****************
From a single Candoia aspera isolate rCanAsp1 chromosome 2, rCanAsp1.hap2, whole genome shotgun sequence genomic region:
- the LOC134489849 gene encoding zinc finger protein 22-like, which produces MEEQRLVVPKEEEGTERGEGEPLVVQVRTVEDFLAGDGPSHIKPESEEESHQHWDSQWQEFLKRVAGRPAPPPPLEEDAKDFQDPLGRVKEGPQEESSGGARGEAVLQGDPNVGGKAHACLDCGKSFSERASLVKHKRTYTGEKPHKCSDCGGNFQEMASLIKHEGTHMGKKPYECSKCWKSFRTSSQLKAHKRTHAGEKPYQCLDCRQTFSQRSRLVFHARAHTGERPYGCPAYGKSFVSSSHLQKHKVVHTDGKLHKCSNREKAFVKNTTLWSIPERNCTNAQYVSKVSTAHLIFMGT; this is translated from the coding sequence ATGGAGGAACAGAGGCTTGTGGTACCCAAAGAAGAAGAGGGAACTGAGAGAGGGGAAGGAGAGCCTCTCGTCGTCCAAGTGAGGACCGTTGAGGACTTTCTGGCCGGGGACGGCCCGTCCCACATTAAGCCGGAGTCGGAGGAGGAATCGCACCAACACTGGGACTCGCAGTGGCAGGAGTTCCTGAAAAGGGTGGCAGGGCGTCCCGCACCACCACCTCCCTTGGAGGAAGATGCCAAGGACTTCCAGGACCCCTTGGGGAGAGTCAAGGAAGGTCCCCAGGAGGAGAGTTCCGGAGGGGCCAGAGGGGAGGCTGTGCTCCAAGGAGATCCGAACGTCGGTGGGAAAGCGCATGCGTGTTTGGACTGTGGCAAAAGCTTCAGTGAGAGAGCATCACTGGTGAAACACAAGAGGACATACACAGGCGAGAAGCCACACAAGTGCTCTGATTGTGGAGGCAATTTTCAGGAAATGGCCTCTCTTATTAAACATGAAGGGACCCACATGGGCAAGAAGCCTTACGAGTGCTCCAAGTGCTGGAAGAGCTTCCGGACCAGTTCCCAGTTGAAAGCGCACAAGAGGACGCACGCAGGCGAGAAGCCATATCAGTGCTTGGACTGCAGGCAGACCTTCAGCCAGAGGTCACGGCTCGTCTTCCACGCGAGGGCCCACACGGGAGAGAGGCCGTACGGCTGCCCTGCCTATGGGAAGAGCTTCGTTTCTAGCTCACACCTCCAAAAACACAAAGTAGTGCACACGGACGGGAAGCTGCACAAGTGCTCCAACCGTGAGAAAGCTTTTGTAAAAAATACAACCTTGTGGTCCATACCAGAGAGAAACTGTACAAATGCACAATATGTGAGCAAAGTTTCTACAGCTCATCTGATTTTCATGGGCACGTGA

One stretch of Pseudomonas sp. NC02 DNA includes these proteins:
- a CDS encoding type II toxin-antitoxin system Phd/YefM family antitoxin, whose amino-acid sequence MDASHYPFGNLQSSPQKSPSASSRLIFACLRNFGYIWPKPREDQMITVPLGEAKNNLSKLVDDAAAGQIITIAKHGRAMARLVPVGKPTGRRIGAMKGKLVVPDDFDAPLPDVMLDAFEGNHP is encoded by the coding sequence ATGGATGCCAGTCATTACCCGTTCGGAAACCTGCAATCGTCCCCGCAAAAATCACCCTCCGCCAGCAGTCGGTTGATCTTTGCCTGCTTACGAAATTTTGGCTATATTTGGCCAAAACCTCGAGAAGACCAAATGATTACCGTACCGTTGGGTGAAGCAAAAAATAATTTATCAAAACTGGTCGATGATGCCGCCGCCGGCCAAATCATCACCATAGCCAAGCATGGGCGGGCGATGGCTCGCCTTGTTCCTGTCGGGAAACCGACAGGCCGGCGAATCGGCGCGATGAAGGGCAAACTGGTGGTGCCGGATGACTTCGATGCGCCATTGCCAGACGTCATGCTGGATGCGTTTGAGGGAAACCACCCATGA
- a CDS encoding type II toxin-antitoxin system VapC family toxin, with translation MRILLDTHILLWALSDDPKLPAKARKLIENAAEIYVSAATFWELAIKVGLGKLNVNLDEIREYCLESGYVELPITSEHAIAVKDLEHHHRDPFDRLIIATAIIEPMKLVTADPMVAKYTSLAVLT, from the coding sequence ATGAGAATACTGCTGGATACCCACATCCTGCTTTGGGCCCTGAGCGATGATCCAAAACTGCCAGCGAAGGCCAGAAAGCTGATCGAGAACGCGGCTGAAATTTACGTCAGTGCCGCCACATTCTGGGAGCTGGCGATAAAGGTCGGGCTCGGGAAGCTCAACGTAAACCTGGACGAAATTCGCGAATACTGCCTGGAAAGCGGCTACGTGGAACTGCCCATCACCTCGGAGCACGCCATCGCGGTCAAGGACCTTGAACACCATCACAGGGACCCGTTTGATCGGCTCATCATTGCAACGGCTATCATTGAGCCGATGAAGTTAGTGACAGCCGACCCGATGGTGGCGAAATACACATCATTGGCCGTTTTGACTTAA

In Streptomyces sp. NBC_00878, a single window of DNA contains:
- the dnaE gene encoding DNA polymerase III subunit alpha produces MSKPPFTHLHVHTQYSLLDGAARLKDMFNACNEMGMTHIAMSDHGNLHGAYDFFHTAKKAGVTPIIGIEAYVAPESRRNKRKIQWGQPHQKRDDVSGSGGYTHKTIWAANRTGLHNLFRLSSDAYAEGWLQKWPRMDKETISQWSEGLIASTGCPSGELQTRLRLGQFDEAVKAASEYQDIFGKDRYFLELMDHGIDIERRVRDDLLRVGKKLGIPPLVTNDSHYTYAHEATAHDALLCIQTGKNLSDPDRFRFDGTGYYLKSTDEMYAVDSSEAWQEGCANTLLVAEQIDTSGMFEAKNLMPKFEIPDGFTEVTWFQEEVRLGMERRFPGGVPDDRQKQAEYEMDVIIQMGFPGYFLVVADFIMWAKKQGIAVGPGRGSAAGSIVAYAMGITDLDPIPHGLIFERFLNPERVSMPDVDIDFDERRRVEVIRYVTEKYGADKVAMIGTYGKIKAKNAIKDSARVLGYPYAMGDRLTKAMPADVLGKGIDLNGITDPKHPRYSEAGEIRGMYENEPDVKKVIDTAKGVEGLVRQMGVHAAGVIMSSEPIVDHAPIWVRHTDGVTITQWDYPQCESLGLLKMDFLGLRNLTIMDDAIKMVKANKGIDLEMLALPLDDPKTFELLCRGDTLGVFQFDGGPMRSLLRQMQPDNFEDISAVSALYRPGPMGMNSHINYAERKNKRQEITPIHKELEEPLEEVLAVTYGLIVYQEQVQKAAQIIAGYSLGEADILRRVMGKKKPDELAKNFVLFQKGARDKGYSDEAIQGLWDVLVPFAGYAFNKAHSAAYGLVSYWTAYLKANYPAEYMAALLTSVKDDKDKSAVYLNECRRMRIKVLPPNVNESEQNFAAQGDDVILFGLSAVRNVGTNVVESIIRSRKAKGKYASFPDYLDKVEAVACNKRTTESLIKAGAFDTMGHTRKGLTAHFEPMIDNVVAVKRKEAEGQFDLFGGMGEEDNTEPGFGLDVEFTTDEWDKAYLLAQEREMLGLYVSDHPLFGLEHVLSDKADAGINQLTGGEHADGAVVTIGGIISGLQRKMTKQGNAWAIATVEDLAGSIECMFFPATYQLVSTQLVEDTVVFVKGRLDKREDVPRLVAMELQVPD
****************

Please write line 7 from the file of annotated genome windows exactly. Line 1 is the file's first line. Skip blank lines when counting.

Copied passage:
- the dnaE gene encoding DNA polymerase III subunit alpha produces MSKPPFTHLHVHTQYSLLDGAARLKDMFNACNEMGMTHIAMSDHGNLHGAYDFFHTAKKAGVTPIIGIEAYVAPESRRNKRKIQWGQPHQKRDDVSGSGGYTHKTIWAANRTGLHNLFRLSSDAYAEGWLQKWPRMDKETISQWSEGLIASTGCPSGELQTRLRLGQFDEAVKAASEYQDIFGKDRYFLELMDHGIDIERRVRDDLLRVGKKLGIPPLVTNDSHYTYAHEATAHDALLCIQTGKNLSDPDRFRFDGTGYYLKSTDEMYAVDSSEAWQEGCANTLLVAEQIDTSGMFEAKNLMPKFEIPDGFTEVTWFQEEVRLGMERRFPGGVPDDRQKQAEYEMDVIIQMGFPGYFLVVADFIMWAKKQGIAVGPGRGSAAGSIVAYAMGITDLDPIPHGLIFERFLNPERVSMPDVDIDFDERRRVEVIRYVTEKYGADKVAMIGTYGKIKAKNAIKDSARVLGYPYAMGDRLTKAMPADVLGKGIDLNGITDPKHPRYSEAGEIRGMYENEPDVKKVIDTAKGVEGLVRQMGVHAAGVIMSSEPIVDHAPIWVRHTDGVTITQWDYPQCESLGLLKMDFLGLRNLTIMDDAIKMVKANKGIDLEMLALPLDDPKTFELLCRGDTLGVFQFDGGPMRSLLRQMQPDNFEDISAVSALYRPGPMGMNSHINYAERKNKRQEITPIHKELEEPLEEVLAVTYGLIVYQEQVQKAAQIIAGYSLGEADILRRVMGKKKPDELAKNFVLFQKGARDKGYSDEAIQGLWDVLVPFAGYAFNKAHSAAYGLVSYWTAYLKANYPAEYMAALLTSVKDDKDKSAVYLNECRRMRIKVLPPNVNESEQNFAAQGDDVILFGLSAVRNVGTNVVESIIRSRKAKGKYASFPDYLDKVEAVACNKRTTESLIKAGAFDTMGHTRKGLTAHFEPMIDNVVAVKRKEAEGQFDLFGGMGEEDNTEPGFGLDVEFTTDEWDKAYLLAQEREMLGLYVSDHPLFGLEHVLSDKADAGINQLTGGEHADGAVVTIGGIISGLQRKMTKQGNAWAIATVEDLAGSIECMFFPATYQLVSTQLVEDTVVFVKGRLDKREDVPRLVAMELQVPD